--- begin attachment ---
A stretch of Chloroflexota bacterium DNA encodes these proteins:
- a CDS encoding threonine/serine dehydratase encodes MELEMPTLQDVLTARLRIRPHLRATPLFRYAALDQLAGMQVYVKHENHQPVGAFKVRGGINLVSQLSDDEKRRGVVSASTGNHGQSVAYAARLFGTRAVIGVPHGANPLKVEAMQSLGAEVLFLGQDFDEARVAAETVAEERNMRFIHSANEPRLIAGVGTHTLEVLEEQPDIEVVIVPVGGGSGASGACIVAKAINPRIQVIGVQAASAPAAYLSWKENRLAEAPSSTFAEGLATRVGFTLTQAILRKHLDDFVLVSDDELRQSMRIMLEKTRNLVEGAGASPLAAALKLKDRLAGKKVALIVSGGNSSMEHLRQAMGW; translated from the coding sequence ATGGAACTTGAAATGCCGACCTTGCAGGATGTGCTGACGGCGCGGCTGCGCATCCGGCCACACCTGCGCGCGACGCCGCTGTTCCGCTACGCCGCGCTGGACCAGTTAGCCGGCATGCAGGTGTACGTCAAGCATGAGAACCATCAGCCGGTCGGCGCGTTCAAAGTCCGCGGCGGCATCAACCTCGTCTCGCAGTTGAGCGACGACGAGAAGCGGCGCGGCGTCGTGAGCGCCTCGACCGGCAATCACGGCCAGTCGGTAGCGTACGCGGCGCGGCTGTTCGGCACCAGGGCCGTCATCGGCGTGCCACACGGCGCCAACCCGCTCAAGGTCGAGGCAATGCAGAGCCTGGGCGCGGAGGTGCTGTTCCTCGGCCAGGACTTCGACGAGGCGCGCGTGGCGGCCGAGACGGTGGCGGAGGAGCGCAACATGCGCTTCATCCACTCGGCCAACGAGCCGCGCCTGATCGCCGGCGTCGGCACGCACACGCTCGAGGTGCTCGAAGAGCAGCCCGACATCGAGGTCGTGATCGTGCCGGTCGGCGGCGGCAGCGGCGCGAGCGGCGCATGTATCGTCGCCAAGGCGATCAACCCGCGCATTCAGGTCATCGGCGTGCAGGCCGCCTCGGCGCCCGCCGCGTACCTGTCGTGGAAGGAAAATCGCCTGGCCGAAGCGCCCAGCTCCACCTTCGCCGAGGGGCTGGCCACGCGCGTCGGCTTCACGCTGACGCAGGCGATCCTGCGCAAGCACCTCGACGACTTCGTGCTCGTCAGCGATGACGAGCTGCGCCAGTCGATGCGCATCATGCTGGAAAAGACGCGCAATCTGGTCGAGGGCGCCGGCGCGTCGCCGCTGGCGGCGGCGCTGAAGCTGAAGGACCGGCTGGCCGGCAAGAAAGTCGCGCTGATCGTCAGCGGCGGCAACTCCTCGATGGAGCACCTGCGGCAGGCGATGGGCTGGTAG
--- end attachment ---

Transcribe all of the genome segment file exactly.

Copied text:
A stretch of Chloroflexota bacterium DNA encodes these proteins:
- a CDS encoding threonine/serine dehydratase encodes MELEMPTLQDVLTARLRIRPHLRATPLFRYAALDQLAGMQVYVKHENHQPVGAFKVRGGINLVSQLSDDEKRRGVVSASTGNHGQSVAYAARLFGTRAVIGVPHGANPLKVEAMQSLGAEVLFLGQDFDEARVAAETVAEERNMRFIHSANEPRLIAGVGTHTLEVLEEQPDIEVVIVPVGGGSGASGACIVAKAINPRIQVIGVQAASAPAAYLSWKENRLAEAPSSTFAEGLATRVGFTLTQAILRKHLDDFVLVSDDELRQSMRIMLEKTRNLVEGAGASPLAAALKLKDRLAGKKVALIVSGGNSSMEHLRQAMGW; translated from the coding sequence ATGGAACTTGAAATGCCGACCTTGCAGGATGTGCTGACGGCGCGGCTGCGCATCCGGCCACACCTGCGCGCGACGCCGCTGTTCCGCTACGCCGCGCTGGACCAGTTAGCCGGCATGCAGGTGTACGTCAAGCATGAGAACCATCAGCCGGTCGGCGCGTTCAAAGTCCGCGGCGGCATCAACCTCGTCTCGCAGTTGAGCGACGACGAGAAGCGGCGCGGCGTCGTGAGCGCCTCGACCGGCAATCACGGCCAGTCGGTAGCGTACGCGGCGCGGCTGTTCGGCACCAGGGCCGTCATCGGCGTGCCACACGGCGCCAACCCGCTCAAGGTCGAGGCAATGCAGAGCCTGGGCGCGGAGGTGCTGTTCCTCGGCCAGGACTTCGACGAGGCGCGCGTGGCGGCCGAGACGGTGGCGGAGGAGCGCAACATGCGCTTCATCCACTCGGCCAACGAGCCGCGCCTGATCGCCGGCGTCGGCACGCACACGCTCGAGGTGCTCGAAGAGCAGCCCGACATCGAGGTCGTGATCGTGCCGGTCGGCGGCGGCAGCGGCGCGAGCGGCGCATGTATCGTCGCCAAGGCGATCAACCCGCGCATTCAGGTCATCGGCGTGCAGGCCGCCTCGGCGCCCGCCGCGTACCTGTCGTGGAAGGAAAATCGCCTGGCCGAAGCGCCCAGCTCCACCTTCGCCGAGGGGCTGGCCACGCGCGTCGGCTTCACGCTGACGCAGGCGATCCTGCGCAAGCACCTCGACGACTTCGTGCTCGTCAGCGATGACGAGCTGCGCCAGTCGATGCGCATCATGCTGGAAAAGACGCGCAATCTGGTCGAGGGCGCCGGCGCGTCGCCGCTGGCGGCGGCGCTGAAGCTGAAGGACCGGCTGGCCGGCAAGAAAGTCGCGCTGATCGTCAGCGGCGGCAACTCCTCGATGGAGCACCTGCGGCAGGCGATGGGCTGGTAG